Most of the 700,000 visitors expected to come to Washington to witness President Barak Obama's second inauguration will spend their time waiting in long lines, braving the cold and fighting the crowds - to participate in this celebration of democracy. But for those who can afford it, the inauguration can be a luxurious and privileged excursion tour.
For only $57,000, two lucky people can stay at the Park Hyatt hotel’s presidential suite in Washington. It's part of a four-day inauguration package that includes personal butlers and chefs preparing some of President Obama’s favorite foods, and a closet full of Sax Fifth Avenue designer clothes to wear.
The Hyatt’s public relations director, Renee Eisman, says the presidential inauguration brings the country’s rich and famous to Washington and high-end hotels must offer something extra to compete for their business.
“I think everyone is looking to create some buzz and to try to make these, you know, presidential packages for guests just to draw up some additional attention that this is a very busy, and sort of the Oscars time of Washington D.C.,” Eisman said.
For $100,000, guests at the Ritz Carlton’s presidential suite will get what is considered the standard high-end package. It includes limousine service, guided tours of historical sites and a prime reserved viewing spot for the inauguration parade at the Newseum, the journalism museum. The package also includes a private cupcake decorating party at the gourmet Georgetown Cupcake shop.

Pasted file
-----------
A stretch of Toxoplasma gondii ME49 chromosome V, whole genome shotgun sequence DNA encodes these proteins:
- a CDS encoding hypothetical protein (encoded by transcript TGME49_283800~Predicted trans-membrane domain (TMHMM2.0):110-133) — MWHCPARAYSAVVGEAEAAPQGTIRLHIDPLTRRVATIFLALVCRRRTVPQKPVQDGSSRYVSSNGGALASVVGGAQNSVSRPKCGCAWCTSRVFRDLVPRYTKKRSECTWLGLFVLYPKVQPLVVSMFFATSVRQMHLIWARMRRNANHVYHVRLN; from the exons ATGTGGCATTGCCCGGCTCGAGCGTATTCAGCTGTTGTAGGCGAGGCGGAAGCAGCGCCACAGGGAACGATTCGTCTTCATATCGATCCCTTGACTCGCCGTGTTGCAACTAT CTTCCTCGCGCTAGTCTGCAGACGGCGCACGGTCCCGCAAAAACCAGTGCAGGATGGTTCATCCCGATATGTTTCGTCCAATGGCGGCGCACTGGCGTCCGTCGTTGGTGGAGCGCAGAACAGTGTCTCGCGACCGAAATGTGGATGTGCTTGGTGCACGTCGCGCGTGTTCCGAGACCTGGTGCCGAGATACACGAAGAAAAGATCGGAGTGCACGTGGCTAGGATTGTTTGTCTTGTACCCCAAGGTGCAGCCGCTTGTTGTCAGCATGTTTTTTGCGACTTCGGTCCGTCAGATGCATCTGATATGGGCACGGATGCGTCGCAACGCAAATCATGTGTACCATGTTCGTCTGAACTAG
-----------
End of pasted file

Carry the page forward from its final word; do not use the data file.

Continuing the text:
Ritz Carlton general manager Elizabeth Mullins says there is also a public service element involved: The hotel chefs will work with culinary students at DC Central Kitchen, an organization that feeds the homeless - to develop a special inaugural meal for their elite guests.
“What an experience it will be for the students of the kitchen to be able to give back in this way and to learn and cook alongside our team in this very exclusive experience,”Mullins said.
President Obama’s second inauguration is not expected to draw the record crowds it did in 2008, so many of these extravagant presidential packages are still available.
Edward Berkowitz, a history professor at George Washington University, says generally speaking more rich donors are affiliated with Republicans - considered the party of business - and come out less for Democratic presidents, who are seen as more closely allied with labor unions.
“The Democrats are in power, so they’re also giving money and trying to gain favor with the Democrats but in general I think the Republicans have the better ties and I think the Republicans are more into the ‘glitterati’ sort of side of the inauguration,” Berkowitz said.
Still, the presidential inauguration is a chance to see democracy in action. And those who can afford it can experience it in comfort and style.